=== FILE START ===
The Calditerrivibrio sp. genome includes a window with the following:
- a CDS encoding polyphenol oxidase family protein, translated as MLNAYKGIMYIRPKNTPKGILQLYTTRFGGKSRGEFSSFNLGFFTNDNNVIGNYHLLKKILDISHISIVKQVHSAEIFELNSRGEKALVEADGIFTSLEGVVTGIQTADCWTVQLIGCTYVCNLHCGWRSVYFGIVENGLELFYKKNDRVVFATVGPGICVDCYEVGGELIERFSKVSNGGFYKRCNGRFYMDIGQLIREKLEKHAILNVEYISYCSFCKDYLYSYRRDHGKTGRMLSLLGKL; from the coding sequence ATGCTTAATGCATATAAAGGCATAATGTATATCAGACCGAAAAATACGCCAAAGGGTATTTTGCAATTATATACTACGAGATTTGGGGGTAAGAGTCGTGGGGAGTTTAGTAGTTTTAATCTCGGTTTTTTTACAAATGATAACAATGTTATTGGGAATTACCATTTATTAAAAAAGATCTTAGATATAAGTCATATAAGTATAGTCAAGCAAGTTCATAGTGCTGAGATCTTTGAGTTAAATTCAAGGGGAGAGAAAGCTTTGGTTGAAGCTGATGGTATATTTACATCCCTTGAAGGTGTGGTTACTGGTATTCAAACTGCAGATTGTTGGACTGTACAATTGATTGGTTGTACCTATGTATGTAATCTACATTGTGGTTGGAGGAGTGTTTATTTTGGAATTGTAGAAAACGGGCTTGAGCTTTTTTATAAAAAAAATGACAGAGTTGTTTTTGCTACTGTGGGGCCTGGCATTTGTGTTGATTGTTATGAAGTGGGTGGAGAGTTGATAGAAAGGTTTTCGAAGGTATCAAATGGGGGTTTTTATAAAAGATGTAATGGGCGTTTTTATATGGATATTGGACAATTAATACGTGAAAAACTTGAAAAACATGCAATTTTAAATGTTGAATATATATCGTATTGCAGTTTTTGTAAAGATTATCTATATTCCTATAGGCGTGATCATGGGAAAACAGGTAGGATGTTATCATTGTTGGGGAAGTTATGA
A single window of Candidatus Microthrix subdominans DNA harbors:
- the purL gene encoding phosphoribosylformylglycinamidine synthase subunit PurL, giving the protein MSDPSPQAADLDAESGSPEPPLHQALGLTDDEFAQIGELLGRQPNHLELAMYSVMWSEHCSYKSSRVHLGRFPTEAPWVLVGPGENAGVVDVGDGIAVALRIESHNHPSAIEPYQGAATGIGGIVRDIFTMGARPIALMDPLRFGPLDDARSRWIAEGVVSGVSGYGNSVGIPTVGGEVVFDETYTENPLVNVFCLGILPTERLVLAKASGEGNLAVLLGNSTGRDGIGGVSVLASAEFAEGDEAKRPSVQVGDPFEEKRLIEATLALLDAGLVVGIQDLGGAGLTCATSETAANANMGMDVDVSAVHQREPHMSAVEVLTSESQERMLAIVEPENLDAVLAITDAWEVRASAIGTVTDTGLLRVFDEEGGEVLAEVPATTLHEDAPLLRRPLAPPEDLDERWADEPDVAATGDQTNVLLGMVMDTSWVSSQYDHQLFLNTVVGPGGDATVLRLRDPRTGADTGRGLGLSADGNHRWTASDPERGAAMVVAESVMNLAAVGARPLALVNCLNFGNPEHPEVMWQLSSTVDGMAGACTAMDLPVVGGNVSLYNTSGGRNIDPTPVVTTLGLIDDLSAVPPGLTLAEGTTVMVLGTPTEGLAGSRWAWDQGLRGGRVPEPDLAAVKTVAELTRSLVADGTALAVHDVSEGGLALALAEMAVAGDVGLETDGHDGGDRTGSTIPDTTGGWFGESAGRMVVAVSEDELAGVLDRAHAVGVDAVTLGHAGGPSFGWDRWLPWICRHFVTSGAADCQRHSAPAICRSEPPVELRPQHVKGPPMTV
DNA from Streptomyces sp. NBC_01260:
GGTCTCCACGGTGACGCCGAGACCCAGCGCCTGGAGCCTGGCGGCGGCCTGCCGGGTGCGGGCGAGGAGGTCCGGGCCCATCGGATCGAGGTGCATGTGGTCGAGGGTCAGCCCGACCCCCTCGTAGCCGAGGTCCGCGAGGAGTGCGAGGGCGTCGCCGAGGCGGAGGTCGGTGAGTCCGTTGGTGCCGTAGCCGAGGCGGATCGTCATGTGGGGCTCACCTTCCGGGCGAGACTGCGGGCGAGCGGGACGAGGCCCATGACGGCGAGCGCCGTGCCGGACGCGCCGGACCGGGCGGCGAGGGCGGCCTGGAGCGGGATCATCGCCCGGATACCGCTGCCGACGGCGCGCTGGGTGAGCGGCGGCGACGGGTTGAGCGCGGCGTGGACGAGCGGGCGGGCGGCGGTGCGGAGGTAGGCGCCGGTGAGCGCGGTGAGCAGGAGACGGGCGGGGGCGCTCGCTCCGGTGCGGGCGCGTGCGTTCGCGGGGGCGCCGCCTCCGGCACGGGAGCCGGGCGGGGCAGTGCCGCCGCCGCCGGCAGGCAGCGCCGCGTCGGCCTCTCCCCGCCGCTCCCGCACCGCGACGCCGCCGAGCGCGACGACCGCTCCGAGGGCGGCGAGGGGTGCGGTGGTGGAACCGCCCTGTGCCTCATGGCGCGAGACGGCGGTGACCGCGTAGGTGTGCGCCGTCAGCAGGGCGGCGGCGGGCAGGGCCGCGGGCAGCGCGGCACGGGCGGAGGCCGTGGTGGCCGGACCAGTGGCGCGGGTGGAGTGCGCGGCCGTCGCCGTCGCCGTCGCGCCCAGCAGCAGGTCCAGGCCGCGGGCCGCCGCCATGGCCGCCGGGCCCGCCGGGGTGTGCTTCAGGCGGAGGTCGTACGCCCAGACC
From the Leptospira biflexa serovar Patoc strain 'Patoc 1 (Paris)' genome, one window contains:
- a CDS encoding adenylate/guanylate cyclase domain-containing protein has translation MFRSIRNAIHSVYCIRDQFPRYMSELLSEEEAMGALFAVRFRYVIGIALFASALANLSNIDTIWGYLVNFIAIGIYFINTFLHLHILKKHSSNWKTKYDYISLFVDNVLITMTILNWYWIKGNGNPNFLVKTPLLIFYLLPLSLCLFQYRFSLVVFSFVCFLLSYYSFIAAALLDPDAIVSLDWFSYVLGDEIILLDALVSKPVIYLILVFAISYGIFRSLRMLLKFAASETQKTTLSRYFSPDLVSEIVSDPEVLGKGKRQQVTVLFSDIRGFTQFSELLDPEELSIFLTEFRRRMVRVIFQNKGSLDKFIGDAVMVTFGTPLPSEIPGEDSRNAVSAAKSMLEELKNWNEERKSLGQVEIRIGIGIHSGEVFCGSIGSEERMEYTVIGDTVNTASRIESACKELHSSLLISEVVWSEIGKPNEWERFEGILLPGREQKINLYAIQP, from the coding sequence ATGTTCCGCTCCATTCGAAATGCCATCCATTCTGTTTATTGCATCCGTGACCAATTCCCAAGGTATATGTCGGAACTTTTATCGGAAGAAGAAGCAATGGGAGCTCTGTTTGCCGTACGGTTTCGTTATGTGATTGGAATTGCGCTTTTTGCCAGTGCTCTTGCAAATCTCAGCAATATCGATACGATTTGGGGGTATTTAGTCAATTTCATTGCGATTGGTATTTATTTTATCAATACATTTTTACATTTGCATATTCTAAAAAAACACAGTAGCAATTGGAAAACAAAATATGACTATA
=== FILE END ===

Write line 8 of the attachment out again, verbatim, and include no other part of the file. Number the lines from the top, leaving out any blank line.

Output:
- a CDS encoding adenylate/guanylate cyclase domain-containing protein has translation MFRSIRNAIHSVYCIRDQFPRYMSELLSEEEAMGALFAVRFRYVIGIALFASALANLSNIDTIWGYLVNFIAIGIYFINTFLHLHILKKHSSNWKTKYDYISLFVDNVLITMTILNWYWIKGNGNPNFLVKTPLLIFYLLPLSLCLFQYRFSLVVFSFVCFLLSYYSFIAAALLDPDAIVSLDWFSYVLGDEIILLDALVSKPVIYLILVFAISYGIFRSLRMLLKFAASETQKTTLSRYFSPDLVSEIVSDPEVLGKGKRQQVTVLFSDIRGFTQFSELLDPEELSIFLTEFRRRMVRVIFQNKGSLDKFIGDAVMVTFGTPLPSEIPGEDSRNAVSAAKSMLEELKNWNEERKSLGQVEIRIGIGIHSGEVFCGSIGSEERMEYTVIGDTVNTASRIESACKELHSSLLISEVVWSEIGKPNEWERFEGILLPGREQKINLYAIQP, from the coding sequence ATGTTCCGCTCCATTCGAAATGCCATCCATTCTGTTTATTGCATCCGTGACCAATTCCCAAGGTATATGTCGGAACTTTTATCGGAAGAAGAAGCAATGGGAGCTCTGTTTGCCGTACGGTTTCGTTATGTGATTGGAATTGCGCTTTTTGCCAGTGCTCTTGCAAATCTCAGCAATATCGATACGATTTGGGGGTATTTAGTCAATTTCATTGCGATTGGTATTTATTTTATCAATACATTTTTACATTTGCATATTCTAAAAAAACACAGTAGCAATTGGAAAACAAAATATGACTATA